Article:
correlation=corCAR1(form = ~month | ic))


where, vas is the vas score at follow-up (i.e. 1-month, 3-month and 6-month), anemia is the 3-level severity of anemia (i.e. mild-to-moderate anemia, mild anemia and non-anemia), month is integer value (i.e. 1, 3, 6) vas0 is the baseline vas score, age is age of patient at baseline, sex (female, male), type is either gastro, hepa or uro/gynae, lap_open (i.e. either surgery is laparoscopic or open) and ic is the unique patient identifiers. I assume linearity for month. In the book, it stated “Time is modeled as a restricted cubic spline with 3 knots, because there are only 3 unique interior values of week.” Here, what does it mean by interior values?

When I plot the variogram, it gives me only 2 points. How do I assess this?

When I plot the variance and normality assumptions, the residuals do not look random and the qqplot does not seem to follow the theoretical normal distribution. Does this suggest that I abandon the GLS? What statistical method should I use here?

Besides EQ VAS, I would also like to look at the individual domains of the EQ-5D-3L (ordinal variable with 3 levels) and utility score (range from 0.854 for state 11121 to -0.769 for state 33333). Would it be useful to look at Semiparametric Ordinal Longitudinal Models?

Thank you!

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Nice work. For the types of outcome variables you have, it is common to see floor and/or ceiling effects as you see in your residual plots. Ordinal models typically work much better. This is a case study that should help, as your situation seems to go along with a Markov process.

I am finding that the baseline needs to be nonlinearly modeled (using e.g. a restricted cubic spline) for these types of outcomes because some patients can start off at extremely bad levels and get major benefits from treatments.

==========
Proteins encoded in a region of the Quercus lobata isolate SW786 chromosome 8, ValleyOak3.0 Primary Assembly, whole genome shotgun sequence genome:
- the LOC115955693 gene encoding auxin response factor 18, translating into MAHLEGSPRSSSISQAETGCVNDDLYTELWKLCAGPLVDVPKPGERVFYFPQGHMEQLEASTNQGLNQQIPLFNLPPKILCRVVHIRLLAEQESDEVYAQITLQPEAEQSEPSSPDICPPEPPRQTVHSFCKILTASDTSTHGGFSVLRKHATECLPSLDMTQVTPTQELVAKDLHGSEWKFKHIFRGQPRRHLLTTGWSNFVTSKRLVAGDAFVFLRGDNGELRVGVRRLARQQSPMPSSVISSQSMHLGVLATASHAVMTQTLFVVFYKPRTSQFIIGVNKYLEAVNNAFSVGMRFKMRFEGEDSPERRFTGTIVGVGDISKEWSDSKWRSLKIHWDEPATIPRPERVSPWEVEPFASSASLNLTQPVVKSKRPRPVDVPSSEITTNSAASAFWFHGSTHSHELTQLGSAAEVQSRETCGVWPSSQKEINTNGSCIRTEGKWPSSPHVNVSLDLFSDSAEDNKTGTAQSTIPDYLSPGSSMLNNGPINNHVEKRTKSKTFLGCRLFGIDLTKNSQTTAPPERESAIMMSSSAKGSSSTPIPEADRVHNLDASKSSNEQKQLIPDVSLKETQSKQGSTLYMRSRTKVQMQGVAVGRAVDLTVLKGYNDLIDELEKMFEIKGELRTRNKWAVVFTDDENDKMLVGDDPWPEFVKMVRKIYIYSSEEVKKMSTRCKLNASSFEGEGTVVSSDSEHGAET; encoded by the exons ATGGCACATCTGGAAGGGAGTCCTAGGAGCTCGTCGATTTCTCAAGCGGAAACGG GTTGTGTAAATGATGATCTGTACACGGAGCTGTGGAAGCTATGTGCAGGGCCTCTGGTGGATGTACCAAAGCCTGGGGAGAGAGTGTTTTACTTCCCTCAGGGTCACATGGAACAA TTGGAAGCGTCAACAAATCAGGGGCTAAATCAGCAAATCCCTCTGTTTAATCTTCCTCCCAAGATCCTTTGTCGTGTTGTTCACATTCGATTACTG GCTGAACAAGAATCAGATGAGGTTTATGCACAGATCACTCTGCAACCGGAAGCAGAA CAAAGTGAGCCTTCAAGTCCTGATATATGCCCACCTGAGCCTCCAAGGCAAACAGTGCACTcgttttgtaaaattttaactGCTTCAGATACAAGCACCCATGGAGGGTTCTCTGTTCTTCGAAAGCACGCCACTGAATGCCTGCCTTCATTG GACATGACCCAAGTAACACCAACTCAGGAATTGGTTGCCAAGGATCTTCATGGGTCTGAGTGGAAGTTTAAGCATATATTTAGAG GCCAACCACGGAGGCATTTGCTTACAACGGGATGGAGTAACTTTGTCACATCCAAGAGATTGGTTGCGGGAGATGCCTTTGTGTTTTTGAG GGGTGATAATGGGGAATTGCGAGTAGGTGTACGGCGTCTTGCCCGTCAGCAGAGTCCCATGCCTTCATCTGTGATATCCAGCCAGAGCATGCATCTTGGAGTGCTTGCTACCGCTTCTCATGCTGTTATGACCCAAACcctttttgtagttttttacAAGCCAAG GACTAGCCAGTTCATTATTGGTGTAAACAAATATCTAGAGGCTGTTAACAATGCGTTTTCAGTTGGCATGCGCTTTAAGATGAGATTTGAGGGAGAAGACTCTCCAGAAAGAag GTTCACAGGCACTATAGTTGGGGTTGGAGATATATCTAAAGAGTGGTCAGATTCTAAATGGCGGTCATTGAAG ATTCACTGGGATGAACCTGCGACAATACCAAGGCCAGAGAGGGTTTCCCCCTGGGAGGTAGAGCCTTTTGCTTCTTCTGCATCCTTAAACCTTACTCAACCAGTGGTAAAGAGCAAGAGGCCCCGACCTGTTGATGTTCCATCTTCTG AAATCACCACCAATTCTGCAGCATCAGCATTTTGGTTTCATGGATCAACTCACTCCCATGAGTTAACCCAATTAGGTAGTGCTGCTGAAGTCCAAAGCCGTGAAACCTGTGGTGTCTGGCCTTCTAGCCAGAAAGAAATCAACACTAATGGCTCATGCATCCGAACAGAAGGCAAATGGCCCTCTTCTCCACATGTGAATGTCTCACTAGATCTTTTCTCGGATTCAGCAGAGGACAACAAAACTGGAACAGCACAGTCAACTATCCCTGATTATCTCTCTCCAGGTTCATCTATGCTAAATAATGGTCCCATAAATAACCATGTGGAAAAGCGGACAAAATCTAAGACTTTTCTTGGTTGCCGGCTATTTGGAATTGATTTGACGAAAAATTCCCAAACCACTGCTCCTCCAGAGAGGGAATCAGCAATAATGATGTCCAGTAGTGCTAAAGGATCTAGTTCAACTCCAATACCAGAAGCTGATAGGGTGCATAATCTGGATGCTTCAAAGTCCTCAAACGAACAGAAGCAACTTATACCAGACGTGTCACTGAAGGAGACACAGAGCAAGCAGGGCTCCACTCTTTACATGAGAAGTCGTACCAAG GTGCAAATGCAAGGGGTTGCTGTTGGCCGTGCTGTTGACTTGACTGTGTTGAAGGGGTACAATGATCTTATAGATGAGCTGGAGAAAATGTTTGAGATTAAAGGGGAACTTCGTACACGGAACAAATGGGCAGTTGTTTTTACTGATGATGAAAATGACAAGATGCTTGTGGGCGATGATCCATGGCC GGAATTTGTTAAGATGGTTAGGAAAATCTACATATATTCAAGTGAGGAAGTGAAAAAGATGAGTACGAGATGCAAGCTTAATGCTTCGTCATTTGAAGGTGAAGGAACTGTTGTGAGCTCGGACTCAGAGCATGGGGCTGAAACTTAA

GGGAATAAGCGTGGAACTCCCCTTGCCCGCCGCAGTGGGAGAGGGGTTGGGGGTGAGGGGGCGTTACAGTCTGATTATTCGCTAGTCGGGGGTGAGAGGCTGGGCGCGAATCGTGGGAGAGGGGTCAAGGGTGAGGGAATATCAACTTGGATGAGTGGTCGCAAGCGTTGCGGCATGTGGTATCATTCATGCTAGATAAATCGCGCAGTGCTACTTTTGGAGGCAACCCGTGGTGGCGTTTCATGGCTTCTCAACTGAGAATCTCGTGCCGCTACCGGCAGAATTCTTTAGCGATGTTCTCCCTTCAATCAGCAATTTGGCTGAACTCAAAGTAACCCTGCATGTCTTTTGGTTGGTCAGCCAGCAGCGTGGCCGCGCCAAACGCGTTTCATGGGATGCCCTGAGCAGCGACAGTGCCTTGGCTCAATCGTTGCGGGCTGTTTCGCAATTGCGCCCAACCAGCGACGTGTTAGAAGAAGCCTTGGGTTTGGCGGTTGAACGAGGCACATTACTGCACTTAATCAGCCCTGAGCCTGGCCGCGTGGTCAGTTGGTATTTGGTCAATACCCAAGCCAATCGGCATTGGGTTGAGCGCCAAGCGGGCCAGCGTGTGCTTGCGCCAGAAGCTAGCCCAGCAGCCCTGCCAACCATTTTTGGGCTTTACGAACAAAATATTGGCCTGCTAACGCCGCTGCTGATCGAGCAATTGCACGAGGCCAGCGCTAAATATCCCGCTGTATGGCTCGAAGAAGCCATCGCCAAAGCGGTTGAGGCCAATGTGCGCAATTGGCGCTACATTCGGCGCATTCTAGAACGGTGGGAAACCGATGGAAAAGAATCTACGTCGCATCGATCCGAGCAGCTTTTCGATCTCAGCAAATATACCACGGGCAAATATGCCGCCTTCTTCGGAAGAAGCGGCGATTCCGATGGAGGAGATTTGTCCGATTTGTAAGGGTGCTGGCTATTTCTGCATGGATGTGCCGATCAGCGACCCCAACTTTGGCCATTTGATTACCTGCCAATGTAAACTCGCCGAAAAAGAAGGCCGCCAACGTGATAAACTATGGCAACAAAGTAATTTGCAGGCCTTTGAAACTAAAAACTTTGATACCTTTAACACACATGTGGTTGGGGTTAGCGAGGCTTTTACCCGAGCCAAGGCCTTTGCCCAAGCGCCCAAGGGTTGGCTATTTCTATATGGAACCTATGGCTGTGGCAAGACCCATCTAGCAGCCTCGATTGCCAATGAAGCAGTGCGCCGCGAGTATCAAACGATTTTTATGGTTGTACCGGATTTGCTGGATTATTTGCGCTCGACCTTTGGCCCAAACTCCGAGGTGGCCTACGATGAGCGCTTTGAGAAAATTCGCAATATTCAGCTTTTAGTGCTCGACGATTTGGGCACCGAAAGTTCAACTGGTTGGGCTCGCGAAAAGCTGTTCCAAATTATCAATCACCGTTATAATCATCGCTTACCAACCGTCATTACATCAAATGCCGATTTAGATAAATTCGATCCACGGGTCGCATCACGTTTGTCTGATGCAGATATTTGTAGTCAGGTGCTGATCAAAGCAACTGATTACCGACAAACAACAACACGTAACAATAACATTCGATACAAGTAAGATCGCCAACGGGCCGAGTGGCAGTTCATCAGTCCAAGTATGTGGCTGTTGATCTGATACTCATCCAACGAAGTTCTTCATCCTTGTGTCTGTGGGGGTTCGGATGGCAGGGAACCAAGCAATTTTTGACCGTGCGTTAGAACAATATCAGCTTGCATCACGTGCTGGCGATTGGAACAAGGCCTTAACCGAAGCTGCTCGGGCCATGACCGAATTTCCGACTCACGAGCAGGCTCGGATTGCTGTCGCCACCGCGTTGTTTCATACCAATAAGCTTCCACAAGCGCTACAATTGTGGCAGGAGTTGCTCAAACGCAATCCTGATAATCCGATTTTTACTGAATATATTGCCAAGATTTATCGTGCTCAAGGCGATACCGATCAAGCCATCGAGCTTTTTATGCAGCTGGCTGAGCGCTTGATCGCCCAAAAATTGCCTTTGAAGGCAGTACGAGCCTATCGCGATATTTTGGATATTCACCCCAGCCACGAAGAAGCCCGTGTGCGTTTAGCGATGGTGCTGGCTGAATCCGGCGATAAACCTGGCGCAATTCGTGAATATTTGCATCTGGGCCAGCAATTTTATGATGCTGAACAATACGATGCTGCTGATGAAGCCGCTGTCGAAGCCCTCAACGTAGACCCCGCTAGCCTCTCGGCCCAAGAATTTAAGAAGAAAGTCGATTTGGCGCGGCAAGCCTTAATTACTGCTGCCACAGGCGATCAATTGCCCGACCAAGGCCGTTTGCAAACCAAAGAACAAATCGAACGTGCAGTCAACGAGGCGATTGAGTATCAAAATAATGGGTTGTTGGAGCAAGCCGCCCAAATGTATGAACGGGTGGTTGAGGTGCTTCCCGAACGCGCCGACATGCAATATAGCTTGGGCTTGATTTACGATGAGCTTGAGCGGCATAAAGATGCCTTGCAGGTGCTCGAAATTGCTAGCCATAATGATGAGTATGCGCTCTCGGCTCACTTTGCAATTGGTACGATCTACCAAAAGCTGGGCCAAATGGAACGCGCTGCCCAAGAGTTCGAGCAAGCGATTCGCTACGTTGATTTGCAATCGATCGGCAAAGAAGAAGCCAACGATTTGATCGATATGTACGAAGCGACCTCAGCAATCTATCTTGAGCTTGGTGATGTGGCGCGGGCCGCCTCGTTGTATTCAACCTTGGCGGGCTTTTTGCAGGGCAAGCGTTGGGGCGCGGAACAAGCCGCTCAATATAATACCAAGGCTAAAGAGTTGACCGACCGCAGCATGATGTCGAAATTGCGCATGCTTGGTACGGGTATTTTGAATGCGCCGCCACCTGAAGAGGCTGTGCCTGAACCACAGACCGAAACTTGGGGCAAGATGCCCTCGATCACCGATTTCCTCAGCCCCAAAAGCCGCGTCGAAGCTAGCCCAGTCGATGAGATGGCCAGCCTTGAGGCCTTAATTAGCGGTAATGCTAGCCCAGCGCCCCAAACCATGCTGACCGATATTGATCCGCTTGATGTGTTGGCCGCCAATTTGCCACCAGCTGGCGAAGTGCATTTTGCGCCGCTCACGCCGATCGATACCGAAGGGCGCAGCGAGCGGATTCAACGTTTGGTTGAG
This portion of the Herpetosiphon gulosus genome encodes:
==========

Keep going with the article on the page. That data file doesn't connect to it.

The variogram has only two points because the x-axis relates to time gaps and there are only 2 distinct time gaps in your data.

A major problem: Anemia doesn’t exist in 3 distinct states. It is a continuum. The underlying hemoglobin or hematocrit should be used, continuously.

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Does anyone know how to perform a sample size calculation for a 2 arms RCT with 3 assessment times (baseline, end of treatment, and follow-up) analyzed with Generalized Least Squares (rms::Gls)?

Any specific packages? Thank you.

Try Selecting a sample size for studies with repeated measures | BMC Medical Research Methodology | Full Text and especially http://dx.doi.org/10.1198/tast.2009.08196 - compute the effective sample size per subject and use traditional methods to estimate number of subjects, then divide by effective sample size per subject.

Hi!
I’m new here so forgive me if I’m posting in the wrong section of the forum.
We have monthly longitudinal count data (uptake of a clinical intervention) for baseline, active intervention phase and post intervention phase for 12 sites. 6 of these sites are controls which do not receive the intervention, each of which is matched to a treatment site. The number of months worth of data differs between sites - for example one site might have 3 months of baseline, 10 months active intervention and 4 months post intervention, whilst another site might have 2 months of baseline, 12 months active intervention and 6 months post intervention. However, the matched pairs of sites have the same longitudinal structure.
It appears like the generally preferred approach is ANCOVA type, where baseline Y is included as a covariate. However, I’m uncertain of the best modelling strategy to make use of all the data available.
My initial thought is something like:

Y(i,t) ~ intercept + baseline(i) + time * phase(i,t) * treatment(i) + covs(i,t) + (1|site)